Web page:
The research shows that it could treat all kinds of tumours, and opens up the prospect of immunotherapy treatments helping many more cancer patients in the future.
In theory cancer can be tackled by elements of the body's own immune defences, especially white blood cells called T-cells.
But in practice, T-cells that target and kill cancer cells while ignoring healthy cells are very rare, and progress towards immune-based cancer treatments has been limited.
The new approach provides a way to reprogramme T-cells and create large numbers of them "off the shelf" primed to attack specific cancers.
A small number of healthy human T-cells were first reprogrammed into malleable stem cells with embryonic properties, US scientists reported in the journal Nature Biotechnology.
These induced pluripotent stem cells (iPScs) were then engineered to produce a tumour-specific receptor molecule on their surfaces.
Finally, the stem cells were coaxed to re-acquire their original T-cell properties while expanding to large numbers.
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Kristopher Cook, 28, was accused of faking brain cancer in a scam to get money from well-wishers. Cook allegedly made $7,500 before being caught. In jail, Cook was reportedly beaten within 24 hours and suffered a lacerated spleen and broken nose.
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Jessica Vega, 25, was charged with fraud after she allegedly scammed over $13,000 in a fake cancer scheme to pay for her wedding and honeymoon. Vega told friends and family, including her then-fiance, that she was dying of leukemia and faked doctors' notes. The couple divorced, then later got back together. <a href="http://www.huffingtonpost.com/2012/04/25/jessica-vega-admits-faking-cancer_n_1453474.html" target="_blank">Read the full story here.</a>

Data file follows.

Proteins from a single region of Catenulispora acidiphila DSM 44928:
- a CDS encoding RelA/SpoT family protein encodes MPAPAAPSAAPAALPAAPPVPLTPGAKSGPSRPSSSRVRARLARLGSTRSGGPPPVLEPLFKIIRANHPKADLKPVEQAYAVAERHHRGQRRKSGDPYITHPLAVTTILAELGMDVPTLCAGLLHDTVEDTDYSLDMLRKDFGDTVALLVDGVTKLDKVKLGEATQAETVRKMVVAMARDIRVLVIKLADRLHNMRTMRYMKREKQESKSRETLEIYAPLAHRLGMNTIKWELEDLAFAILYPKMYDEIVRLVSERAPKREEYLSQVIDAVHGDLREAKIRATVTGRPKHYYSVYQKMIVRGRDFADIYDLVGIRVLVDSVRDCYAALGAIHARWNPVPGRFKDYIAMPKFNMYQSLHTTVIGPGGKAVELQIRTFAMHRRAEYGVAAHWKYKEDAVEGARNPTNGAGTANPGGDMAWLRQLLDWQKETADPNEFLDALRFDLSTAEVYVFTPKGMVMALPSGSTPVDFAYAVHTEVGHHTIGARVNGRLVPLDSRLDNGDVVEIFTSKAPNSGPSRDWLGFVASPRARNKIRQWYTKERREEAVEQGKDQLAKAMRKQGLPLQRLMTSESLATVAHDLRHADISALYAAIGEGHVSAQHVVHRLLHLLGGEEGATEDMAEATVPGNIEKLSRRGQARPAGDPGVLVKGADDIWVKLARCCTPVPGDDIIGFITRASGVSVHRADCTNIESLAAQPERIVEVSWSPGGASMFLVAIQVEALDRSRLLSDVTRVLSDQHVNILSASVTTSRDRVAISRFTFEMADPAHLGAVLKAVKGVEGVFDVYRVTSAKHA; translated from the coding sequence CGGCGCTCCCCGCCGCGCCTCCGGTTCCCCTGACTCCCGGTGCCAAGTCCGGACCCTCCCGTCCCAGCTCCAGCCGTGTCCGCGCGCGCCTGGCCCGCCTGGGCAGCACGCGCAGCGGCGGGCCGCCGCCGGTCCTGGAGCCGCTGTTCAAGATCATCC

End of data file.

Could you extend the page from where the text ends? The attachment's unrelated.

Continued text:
Martha Nicholas, a 44-year-old mother mother of two, was arrested in 2011 on charges of obtaining money under false pretenses when she claimed to have cancer. Police said there was no evidence of her ever having cancer. Nicholas made over $10,000 and convinced her children, ages 10 and 13, that she was dying. <a href="http://www.huffingtonpost.com/2011/12/11/martha-nicholas-fake-cancer-arrested_n_1142187.html" target="_blank">Read the full story here.</a>
Sara Ylen, 38, allegedly convinced her congregation to hold a fundraiser for her after claiming to have cancer with only 6 months to live. A blood test showed she did not, in fact, have cancer. Ylen was charged with fraud and false pretenses <a href="http://www.huffingtonpost.com/2013/07/09/sara-ylen-cancer_n_3569761.html" target="_blank">Read the full story here</a>
Lori Stilley, 40, allegedly told friends and family she had bladder cancer in a scam to have a dream wedding. Stilley made more than $10,000 An investigation found that She had never been treated for nor diagnosed with cancer, prosecutors said. Stilley was charged with theft by deception. <a href="http://www.huffingtonpost.com/2012/09/27/lori-stilley-fake-cancer_n_1918694.html#slide=1574733" target="_blank">Read the full story here </a>
Each of the T-cells now had the all-important receptor that allowed it to target a particular cancer "antigen" or protein, in this case lymphoma.
Injected into mice with a human form of lymphoma, the lab-grown T-cells significantly suppressed tumour growth and increased survival.
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The researchers, led by Dr Michel Sadelain from Memorial Sloan-Kettering Cancer Centre in New York City, wrote: "In summary, the combination of.. technologies that we describe here offers a potential new source of off-the-shelf T-cells of pre-determined antigen specificity.
"Considering the versatility of pluripotent stem cells.. this system may facilitate production of different T-cell sub-populations with additional genetic modifications and specificities for a range of therapeutic indications."